Now Playing: Nier – Automata (2017)

I thought for sure that the largely overlooked Drakengard 3 would be the last game we’d ever see, but here we are with a brand new, current-gen Nier sequel that seems to be doing pretty well for itself.

Combat in the Drakengard/Nier series has always been decent, I thought, but has typically been pretty simplistic and repetitive. This time director Tako Yaro and friends have teamed up with Platinum Games to give the game a much needed boost in the combat department, and it works out quite nicely. The combat is a lot more energetic and fast paced and feels a bit like Metal Gear Solid: Revengeance.

The level of customization offered by the chip system along with the various pods and pod programs allows for much more flexible and enjoyable gameplay. Huge improvement over the word system in the original Nier, where you’d pretty much just pick 2 and never touch them again, feeling more like an afterthought than any kind of useful customization.

The gameplay has also been tightened up a bit in terms of the grueling grinding of side quests and weapon materials that plagued the previous game. There’s still quite a bit of backtracking going on in this one (though the new and improved fast travel system removes most of the tedium here), but it’s nowhere near as sadistic in giving you the run-around on quests and the rare crafting materials are MUCH easier to find now. You’ll still almost certainly need to consult a guide to find everything, but you won’t have to spend hours killing the same rare enemy over and over again, hoping to get 3 items with a 1% drop rate and etc.

Anyway, as nice as that all is, this isn’t really a series anyone follows for the amazing gameplay (though the improvements are greatly appreciated), it’s a game you get for the absolutely insane and compelling stories, and it doesn’t disappoint in that area either. Set on the same world as the original Nier, but thousands of years later, Automata deals with a strange war between the machines and the androids, both of whom are fighting for their leaders, the humans and the aliens, neither of which seem to actually be present or directly involved in this war fought in their names. Right away you’ll notice how odd it is that these machines and androids are both essentially the same thing, but each side insists that the other is evil and/or not truly alive.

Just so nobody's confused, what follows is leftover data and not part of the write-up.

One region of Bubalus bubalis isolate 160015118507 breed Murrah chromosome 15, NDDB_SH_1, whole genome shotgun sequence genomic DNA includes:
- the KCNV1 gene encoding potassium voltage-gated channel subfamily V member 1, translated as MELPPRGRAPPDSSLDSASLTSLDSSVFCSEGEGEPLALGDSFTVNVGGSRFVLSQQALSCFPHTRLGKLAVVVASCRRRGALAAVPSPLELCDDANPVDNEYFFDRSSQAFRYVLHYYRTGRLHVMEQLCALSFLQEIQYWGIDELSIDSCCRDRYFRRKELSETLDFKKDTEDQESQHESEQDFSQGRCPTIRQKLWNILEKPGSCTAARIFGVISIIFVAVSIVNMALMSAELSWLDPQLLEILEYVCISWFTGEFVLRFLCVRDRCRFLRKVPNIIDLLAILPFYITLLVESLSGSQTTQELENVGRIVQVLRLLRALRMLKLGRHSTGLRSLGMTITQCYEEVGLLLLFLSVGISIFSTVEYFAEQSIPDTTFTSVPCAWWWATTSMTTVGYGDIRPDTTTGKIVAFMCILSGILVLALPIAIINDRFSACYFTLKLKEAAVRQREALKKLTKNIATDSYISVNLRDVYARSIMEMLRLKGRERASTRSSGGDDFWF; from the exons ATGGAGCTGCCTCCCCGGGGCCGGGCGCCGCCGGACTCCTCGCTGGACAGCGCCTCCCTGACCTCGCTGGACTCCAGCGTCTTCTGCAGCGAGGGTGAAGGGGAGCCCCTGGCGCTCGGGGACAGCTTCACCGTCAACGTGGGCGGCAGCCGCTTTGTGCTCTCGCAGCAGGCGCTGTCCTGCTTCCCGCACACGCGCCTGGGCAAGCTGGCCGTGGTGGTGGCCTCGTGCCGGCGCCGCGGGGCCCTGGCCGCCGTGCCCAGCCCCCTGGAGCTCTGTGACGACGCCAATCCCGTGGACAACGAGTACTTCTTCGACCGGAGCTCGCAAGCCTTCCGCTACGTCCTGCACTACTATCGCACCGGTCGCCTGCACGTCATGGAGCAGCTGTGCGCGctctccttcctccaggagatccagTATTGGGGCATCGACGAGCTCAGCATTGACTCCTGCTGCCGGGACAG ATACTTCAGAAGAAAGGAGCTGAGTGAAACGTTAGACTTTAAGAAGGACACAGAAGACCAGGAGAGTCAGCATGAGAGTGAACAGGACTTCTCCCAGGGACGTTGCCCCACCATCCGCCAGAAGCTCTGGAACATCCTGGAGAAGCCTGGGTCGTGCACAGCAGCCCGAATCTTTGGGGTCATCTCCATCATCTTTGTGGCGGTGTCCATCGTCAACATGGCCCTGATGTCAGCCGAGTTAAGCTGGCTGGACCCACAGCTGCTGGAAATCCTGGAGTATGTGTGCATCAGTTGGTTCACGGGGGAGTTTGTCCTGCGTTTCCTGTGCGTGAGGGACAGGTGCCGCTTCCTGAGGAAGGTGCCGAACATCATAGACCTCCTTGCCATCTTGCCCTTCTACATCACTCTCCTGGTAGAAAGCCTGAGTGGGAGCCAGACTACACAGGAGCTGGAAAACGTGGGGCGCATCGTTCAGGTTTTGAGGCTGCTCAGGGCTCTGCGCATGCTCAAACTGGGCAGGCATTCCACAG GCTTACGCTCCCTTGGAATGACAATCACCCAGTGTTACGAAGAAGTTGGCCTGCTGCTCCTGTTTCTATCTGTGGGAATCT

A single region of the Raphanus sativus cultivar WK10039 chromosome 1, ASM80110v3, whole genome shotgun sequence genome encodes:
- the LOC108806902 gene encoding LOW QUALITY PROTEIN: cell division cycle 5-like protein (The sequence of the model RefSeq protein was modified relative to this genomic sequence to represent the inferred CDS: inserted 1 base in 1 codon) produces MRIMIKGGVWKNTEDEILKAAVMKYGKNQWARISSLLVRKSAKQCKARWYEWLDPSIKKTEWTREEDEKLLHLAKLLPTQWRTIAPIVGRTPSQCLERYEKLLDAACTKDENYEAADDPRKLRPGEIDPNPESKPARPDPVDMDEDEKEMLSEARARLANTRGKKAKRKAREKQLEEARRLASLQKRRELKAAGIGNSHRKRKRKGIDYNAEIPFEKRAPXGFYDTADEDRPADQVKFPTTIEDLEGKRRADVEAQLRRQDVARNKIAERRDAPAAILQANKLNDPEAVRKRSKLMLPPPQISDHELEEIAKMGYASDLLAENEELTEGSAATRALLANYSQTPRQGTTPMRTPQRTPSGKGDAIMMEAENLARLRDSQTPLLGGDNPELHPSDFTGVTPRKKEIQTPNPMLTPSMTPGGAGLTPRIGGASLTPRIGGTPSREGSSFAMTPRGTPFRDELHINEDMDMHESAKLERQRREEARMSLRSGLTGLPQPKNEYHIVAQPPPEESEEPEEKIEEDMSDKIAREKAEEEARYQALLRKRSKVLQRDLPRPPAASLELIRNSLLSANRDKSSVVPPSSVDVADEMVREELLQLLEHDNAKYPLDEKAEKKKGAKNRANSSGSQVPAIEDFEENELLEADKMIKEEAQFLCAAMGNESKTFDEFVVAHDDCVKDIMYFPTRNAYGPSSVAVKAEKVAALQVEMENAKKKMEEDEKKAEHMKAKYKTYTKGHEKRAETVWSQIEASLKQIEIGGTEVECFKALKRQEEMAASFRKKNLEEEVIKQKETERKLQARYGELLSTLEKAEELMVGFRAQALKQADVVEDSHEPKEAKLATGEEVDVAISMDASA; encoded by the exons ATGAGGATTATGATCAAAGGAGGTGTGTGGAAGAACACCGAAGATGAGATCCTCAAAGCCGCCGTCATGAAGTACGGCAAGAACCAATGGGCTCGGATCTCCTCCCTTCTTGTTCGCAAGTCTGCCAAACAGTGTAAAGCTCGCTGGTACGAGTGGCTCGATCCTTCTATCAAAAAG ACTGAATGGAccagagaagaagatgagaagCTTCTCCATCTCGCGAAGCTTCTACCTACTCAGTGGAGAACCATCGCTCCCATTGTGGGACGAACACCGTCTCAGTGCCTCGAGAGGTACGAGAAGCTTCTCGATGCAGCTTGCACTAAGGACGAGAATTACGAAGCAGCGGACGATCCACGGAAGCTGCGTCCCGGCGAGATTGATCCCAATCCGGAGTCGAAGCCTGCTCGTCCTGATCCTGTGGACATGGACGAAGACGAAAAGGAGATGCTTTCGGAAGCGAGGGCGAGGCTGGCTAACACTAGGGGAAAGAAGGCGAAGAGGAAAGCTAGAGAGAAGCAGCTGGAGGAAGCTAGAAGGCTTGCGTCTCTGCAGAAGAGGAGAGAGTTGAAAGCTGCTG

Ironically, these robots’ desperate attempts to emulate humanity result in both sides becoming more alive than either realize, which leads to them repeating the same old mistakes the humans made. You quickly come to realize that these machines, who have learned to hate another group of machines that are basically the same inside and really just want the same things, all in the name of an absentee god-figure who laid down some rules thousands of years ago…they’re us. They’re just as human as us, with all the same wants, needs, and flaws and seem to be headed down the same pointlessly self-destructive path that led them to inherit the Earth in the first place.  This is, of course, an oversimplification of the allegories at work here, but it’s a good general overview without getting too much into specific plot details and all the other various parallels and themes.

Personally, I didn’t find that the characters, plot, or music resonated quite as much with me as the previous game, but only marginally so. This was still an extremely fun and memorable experience, with many truly emotion-punching, thought-provoking moments. Absolutely a worthy sequel to Nier and if you happen to play it yourself, make sure you keep pushing through those multiple endings, because there is still A LOT more story after the first ending and without spoiling anything, the real final ending is a really unique and fascinating experience that should not be missed.

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